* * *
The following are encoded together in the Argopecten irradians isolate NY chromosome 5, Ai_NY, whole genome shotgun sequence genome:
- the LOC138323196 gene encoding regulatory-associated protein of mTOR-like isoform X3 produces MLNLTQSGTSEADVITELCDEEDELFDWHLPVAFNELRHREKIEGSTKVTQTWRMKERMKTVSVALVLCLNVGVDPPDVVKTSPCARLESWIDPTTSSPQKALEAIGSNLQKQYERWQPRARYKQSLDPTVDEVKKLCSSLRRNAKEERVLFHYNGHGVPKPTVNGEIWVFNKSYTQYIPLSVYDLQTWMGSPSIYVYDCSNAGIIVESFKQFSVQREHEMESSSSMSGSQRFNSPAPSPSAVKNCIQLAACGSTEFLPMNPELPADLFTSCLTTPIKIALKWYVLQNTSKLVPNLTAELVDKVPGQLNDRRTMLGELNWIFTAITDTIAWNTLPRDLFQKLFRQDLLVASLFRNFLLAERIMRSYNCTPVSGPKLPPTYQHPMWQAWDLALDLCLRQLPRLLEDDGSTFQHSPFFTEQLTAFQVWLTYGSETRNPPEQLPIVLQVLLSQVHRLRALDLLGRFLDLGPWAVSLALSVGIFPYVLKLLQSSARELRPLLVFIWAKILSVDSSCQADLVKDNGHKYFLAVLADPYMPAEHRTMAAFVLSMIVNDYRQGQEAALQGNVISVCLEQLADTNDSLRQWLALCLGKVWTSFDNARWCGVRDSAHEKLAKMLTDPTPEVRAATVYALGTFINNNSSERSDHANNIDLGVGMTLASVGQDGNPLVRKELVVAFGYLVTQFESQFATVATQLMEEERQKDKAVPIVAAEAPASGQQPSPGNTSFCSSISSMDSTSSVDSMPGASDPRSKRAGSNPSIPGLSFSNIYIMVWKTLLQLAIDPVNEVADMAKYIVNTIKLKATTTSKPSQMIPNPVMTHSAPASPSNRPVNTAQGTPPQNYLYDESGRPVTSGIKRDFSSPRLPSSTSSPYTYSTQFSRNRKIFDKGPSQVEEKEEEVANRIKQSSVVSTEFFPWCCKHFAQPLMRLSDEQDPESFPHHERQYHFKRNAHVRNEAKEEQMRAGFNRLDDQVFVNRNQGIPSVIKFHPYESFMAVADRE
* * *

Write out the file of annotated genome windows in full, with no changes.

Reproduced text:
The following are encoded together in the Argopecten irradians isolate NY chromosome 5, Ai_NY, whole genome shotgun sequence genome:
- the LOC138323196 gene encoding regulatory-associated protein of mTOR-like isoform X3 produces MLNLTQSGTSEADVITELCDEEDELFDWHLPVAFNELRHREKIEGSTKVTQTWRMKERMKTVSVALVLCLNVGVDPPDVVKTSPCARLESWIDPTTSSPQKALEAIGSNLQKQYERWQPRARYKQSLDPTVDEVKKLCSSLRRNAKEERVLFHYNGHGVPKPTVNGEIWVFNKSYTQYIPLSVYDLQTWMGSPSIYVYDCSNAGIIVESFKQFSVQREHEMESSSSMSGSQRFNSPAPSPSAVKNCIQLAACGSTEFLPMNPELPADLFTSCLTTPIKIALKWYVLQNTSKLVPNLTAELVDKVPGQLNDRRTMLGELNWIFTAITDTIAWNTLPRDLFQKLFRQDLLVASLFRNFLLAERIMRSYNCTPVSGPKLPPTYQHPMWQAWDLALDLCLRQLPRLLEDDGSTFQHSPFFTEQLTAFQVWLTYGSETRNPPEQLPIVLQVLLSQVHRLRALDLLGRFLDLGPWAVSLALSVGIFPYVLKLLQSSARELRPLLVFIWAKILSVDSSCQADLVKDNGHKYFLAVLADPYMPAEHRTMAAFVLSMIVNDYRQGQEAALQGNVISVCLEQLADTNDSLRQWLALCLGKVWTSFDNARWCGVRDSAHEKLAKMLTDPTPEVRAATVYALGTFINNNSSERSDHANNIDLGVGMTLASVGQDGNPLVRKELVVAFGYLVTQFESQFATVATQLMEEERQKDKAVPIVAAEAPASGQQPSPGNTSFCSSISSMDSTSSVDSMPGASDPRSKRAGSNPSIPGLSFSNIYIMVWKTLLQLAIDPVNEVADMAKYIVNTIKLKATTTSKPSQMIPNPVMTHSAPASPSNRPVNTAQGTPPQNYLYDESGRPVTSGIKRDFSSPRLPSSTSSPYTYSTQFSRNRKIFDKGPSQVEEKEEEVANRIKQSSVVSTEFFPWCCKHFAQPLMRLSDEQDPESFPHHERQYHFKRNAHVRNEAKEEQMRAGFNRLDDQVFVNRNQGIPSVIKFHPYESFMAVADRE